America has the worst traffic in the world

Gas prices are cheap. The unemployment rate is low. The population is growing. Fueled by those factors, Americans drove more than three trillion miles last year, according to the Federal Highway Administration, the most since the start of the Great Recession.

But the increased economic activity comes with a downside – more motorists are stuck in traffic.

Congestion is a growing problem in most major US cities, according to Inrix, a leading provider of real-time and predictive traffic data. The Seattle-based company released its annual traffic scorecard Tuesday, and found commuters in America waste more time stuck in traffic than anywhere else in the world. The average American commuter loses an average of nearly 50 hours a year atrophying in traffic, according to Inrix.

Depending on where you live, that number can vary greatly. Los Angeles commuters faced the worst conditions in the country, frittering away 81 hours per year in traffic. Washington D.C. and San Francisco drivers were next, losing an average of 75 hours.

Rounding out the American top 10: Houston (74 hours), New York (73 hours), Seattle (66 hours), Boston (64 hours), Chicago (60 hours), Atlanta (59 hours) and Honolulu (49 hours). Worldwide, Londoners faced the worst traffic, wasting 101 hours per year idling in their cars. But American cities claimed the next five spots. Overall, US commuters wasted 8 billion hours in traffic, according to Inrix.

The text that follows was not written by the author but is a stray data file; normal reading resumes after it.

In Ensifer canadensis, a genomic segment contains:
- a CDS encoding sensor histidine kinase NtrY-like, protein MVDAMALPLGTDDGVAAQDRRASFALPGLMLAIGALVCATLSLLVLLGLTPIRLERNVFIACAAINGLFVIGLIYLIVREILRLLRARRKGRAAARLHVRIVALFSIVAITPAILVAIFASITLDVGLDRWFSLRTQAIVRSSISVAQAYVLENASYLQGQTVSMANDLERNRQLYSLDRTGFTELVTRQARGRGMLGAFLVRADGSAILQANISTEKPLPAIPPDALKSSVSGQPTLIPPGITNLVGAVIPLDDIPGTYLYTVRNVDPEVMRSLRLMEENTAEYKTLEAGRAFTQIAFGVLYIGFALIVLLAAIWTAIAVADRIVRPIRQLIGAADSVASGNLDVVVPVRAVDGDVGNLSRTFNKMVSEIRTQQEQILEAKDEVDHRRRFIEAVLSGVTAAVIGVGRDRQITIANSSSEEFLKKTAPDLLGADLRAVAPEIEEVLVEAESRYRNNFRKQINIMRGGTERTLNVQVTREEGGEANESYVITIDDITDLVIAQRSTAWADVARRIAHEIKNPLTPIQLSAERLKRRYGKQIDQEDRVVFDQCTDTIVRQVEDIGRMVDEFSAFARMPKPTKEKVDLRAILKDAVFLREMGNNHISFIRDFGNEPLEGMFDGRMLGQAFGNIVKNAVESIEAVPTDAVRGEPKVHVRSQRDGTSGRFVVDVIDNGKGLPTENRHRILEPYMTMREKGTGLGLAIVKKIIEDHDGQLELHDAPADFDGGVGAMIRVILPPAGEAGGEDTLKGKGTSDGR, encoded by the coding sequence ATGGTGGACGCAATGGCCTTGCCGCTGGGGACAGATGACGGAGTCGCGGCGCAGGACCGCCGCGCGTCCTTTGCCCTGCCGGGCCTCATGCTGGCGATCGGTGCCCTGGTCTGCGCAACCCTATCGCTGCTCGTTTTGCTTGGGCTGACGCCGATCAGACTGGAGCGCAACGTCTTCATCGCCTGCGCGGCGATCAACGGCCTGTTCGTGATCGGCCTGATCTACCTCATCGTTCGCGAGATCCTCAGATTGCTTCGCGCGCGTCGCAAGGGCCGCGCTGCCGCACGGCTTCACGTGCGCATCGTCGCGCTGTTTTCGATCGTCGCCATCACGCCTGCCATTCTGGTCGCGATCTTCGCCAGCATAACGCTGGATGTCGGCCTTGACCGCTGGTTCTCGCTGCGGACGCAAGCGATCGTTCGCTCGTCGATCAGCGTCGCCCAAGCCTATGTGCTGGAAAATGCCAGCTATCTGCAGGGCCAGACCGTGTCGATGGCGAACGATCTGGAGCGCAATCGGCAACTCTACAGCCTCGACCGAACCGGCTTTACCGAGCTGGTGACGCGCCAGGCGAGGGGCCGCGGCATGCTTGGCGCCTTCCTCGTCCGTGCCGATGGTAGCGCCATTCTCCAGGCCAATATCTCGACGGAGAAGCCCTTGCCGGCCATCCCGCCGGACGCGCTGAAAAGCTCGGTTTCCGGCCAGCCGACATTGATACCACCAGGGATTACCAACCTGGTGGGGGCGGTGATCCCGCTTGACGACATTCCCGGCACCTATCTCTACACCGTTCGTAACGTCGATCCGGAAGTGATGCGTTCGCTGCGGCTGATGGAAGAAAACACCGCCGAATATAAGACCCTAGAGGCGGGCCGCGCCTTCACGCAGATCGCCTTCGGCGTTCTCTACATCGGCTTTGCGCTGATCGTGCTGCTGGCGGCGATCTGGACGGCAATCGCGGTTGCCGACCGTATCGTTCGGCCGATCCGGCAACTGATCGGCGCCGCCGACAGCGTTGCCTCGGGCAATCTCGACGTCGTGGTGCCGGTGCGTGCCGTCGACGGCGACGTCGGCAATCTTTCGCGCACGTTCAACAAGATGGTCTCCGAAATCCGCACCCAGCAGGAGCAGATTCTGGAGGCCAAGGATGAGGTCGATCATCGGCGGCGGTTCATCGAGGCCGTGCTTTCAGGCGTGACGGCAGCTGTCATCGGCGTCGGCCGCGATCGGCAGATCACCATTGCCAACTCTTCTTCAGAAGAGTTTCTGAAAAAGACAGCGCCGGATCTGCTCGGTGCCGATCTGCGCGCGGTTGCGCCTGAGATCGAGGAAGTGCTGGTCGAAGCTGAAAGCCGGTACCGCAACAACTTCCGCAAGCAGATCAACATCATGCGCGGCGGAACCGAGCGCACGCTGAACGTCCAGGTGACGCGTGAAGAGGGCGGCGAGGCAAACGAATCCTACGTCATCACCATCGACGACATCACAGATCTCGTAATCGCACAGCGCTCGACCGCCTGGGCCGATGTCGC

It's going to get worse. An estimated 70 million more people will be competing for space on highways over the next 30 years, according to federal estimates. During the same period, DOT projections indicate there will be 65 percent more trucks on American roads.
Transportation officials have begun to re-think their approach to dealing with urban congestion. In December, the DOT kicked off the "Smart City Challenge," a national competition that offers $40 million in federal money as a prize to a single city that presents the most innovative plan for reconfiguring its future around sustainable and shared transportation options while incorporating the use of data solutions.

"As a society, we don't value our time at all," said Seval Oz, head of Continental's business unit for intelligent transportation systems. "We haven't thought about what it costs us to sit in traffic. I love to drive, but I don't like to drive in traffic. There is a disconnect there."

The DOT expected to receive 15 to 20 applications for the Smart City Challenge, but 78 American cities submitted applications. Last week, Secretary Anthony Foxx narrowed the list to seven finalists. A winner will be announced in June.

Even though only one city will win, federal officials said the sheer number of applications showed city planners are beginning to address – some, urgently so – the congestion, pollution and economic disparities often caused by current road conditions and infrastructure.

"We, as a nation, have very challenging transportation issues and I think some might say that's charitable," Foxx said while speaking at South By Southwest in Austin, Texas, on Sunday. "... The question is what are we going to do about them."

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